On a rainy, cold Saturday in New York, Game 3 pitted Orel Hershiser on three-days rest against Ron Darling. With Dodgers clinging to a 4-3 lead in the bottom of the eighth, the game took a wild turn.
Dodgers closer Jay Howell was pitching to Kevin McReynolds to lead-off the inning. With a full count, Mets Manager Davey Johnson called time, asking home plate umpire Harry Wendelstedt to inspect Howell’s glove for an illegal substance. Howell was found to have pine tar on his glove, and he was immediately ejected from the game (he would later be suspended for the remainder of the series). The Mets went on to score five runs and win the game 8-4 and the series lead, 2-1.
The Mets blew a 4-2 lead in the ninth inning. After a lead-off walk to Dodger outfielder John Shelby, Mets ace Doc Gooden surrendered a two-strike count, two-run home run to Mike Scioscia to tie the game. Kirk Gibson gave the Dodgers the lead and, eventually, the game with a two-run home run off Roger McDowell in the 12th inning. Hershiser, who started the day before, struck out McReynolds with the bases-loaded to save the game.The Dodger tied the series.
The Dodgers cruised in Game Five, winning 7-4 to take a 3-2 series lead going back to Los Angeles. David Cone let his pitching do the talking in Game Six. Cone scattered 5 hits and allow 1 run in a 5-1 Mets win, forcing a decisive Game 7.
Before the game, Mets manager Davey Johnson remarked that the excessive use of Hershiser might undo the Dodgers. Hershiser had pitched eight-plus innings in game one, six in game three, and earned a save in game four. Hershiser served the cocky Mets team a big slice of humble pie, pitching a complete game 6-0 shutout to win to clinch the National League title.
In 2006, the cast of characters are different but that’s irrelevant. Whether it’s a seasoned veteran like Greg Maddux or the fresh-faced John Maine, a new book, a new history will be written in baseball. The post-season turns good players into legends, teaches the everyday hero humility and lifts the no-name utility infielder from obscurity to celebrity status, even if for a day. It’s a lesson learned: expect the unexpected.
- Derek Jeter was chosen the Most Valuable Player of the 2000 World Series when he batted .409 in the five-game victory over the New York Mets. In 2001 against the Arizona Diamondbacks Jeter went 4-for-27 (.148).
- Only two pitchers have lost three games in one Fall Classic: Lefty Williams of the 1919 Chicago Black Sox and reliever George Frazier of the New York Yankees in 1981. Frazier gave up seven earned runs in 3.2 innings of relief work (for a 7.18 ERA).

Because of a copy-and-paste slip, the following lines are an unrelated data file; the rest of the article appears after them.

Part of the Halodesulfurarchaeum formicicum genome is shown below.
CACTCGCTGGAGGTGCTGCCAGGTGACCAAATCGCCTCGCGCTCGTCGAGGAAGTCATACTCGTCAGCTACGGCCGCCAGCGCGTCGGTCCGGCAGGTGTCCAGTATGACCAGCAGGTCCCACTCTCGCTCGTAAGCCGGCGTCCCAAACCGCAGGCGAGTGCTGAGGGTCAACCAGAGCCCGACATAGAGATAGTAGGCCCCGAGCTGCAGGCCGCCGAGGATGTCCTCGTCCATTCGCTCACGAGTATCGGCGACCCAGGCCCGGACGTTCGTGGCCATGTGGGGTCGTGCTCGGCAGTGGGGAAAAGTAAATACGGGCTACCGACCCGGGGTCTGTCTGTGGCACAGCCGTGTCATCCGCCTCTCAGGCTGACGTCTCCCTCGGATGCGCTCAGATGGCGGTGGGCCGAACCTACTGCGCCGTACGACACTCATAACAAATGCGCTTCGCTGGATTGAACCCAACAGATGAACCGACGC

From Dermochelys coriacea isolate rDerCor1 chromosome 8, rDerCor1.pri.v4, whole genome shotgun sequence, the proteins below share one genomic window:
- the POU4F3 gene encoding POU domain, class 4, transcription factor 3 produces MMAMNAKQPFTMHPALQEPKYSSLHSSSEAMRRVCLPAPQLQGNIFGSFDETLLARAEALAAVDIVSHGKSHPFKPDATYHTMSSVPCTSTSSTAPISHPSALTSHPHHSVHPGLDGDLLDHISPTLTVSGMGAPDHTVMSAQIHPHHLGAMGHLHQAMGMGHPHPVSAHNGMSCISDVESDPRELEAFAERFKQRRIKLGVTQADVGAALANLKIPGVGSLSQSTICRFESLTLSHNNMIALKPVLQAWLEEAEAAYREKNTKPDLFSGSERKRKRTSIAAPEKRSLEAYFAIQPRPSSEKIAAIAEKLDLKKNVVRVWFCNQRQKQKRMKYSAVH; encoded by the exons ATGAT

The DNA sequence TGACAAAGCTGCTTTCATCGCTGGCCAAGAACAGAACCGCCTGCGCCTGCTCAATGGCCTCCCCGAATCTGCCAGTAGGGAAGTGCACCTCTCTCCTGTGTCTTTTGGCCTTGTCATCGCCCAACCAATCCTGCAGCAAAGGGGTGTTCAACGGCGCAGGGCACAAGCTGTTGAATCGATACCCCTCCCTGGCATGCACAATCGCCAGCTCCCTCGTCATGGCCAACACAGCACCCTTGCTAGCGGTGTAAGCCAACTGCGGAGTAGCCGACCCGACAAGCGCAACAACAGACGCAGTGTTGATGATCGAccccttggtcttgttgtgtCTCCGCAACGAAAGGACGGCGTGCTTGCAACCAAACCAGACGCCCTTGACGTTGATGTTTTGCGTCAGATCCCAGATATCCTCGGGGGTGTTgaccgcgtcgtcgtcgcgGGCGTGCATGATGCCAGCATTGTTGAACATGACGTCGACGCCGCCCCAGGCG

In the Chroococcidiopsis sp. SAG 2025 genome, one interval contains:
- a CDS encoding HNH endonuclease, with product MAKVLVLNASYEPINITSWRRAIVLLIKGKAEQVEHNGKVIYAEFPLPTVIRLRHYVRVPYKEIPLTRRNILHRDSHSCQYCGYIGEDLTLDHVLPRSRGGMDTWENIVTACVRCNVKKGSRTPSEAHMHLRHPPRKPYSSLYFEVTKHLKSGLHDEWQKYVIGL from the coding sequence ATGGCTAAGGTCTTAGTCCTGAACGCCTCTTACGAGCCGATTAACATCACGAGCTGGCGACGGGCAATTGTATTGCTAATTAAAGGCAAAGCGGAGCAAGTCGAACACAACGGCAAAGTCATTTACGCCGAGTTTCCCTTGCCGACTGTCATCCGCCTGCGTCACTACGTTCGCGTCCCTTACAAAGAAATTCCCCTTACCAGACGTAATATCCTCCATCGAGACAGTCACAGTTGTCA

- Davey Lopes set a record for second basemen with six errors while playing for the winning Dodgers against the Yankees in 1981.
- Catcher Johnny Bench led the N.L. in home runs with 40 and RBI with 125 in 1972 but batted in only one run (on a homer) in seven games as his Cincinnati Reds lost to the A’s.
- Dodgers center fielder Willie Davis dropped consecutive fly balls after losing them in the sun and threw wildly past third base after the second misplay to commit a record three errors in one inning (fifth) in Game 2 in 1966 to boost the Baltimore Orioles, who went on to sweep in four games. No outfielder has made more errors in any Series, whatever the length.
* Outfielder Willie Wilson of the Kansas City Royals led We A.L. in hits, triples and runs scored, and batted .326 in 1980. Yet, he set a Series record by striking out 12 times as the Philadelphia Phillies won in six games. (Wilson went 4-for-26 for .154.)
* Strikeouts are not unusual at any time, but only one man has ever struck out five times in a single Series game. Not unexpectedly, it was a pitcher, George Pipgras of the Yankees in 1932.
* Don Newcombe, a three-time 20-game winner for the Dodgers in the 1940s and 1950s, was the unluckiest pitcher. In three World Series (1949, 1955-56), Newcombe went 04. He set the record for most losses without a win.
* New York Giant shortstop Art Fletcher holds the record of 12 errors in Series play. It took him 25 games in four Series (1911-1913, 1917).
* Two players associated chiefly with winning share the record for being on the most Series losing teams at six. They are Pee Wee Reese and Elston Howard. Shortstop Reese’s only Series win came in 1955, the Dodgers losing the other six Series he played in to the Yankees. Catcher-outfielder Howard was on four Yankee teams that won, but also on five that lost, as well as on the losing Red Sox in 1967.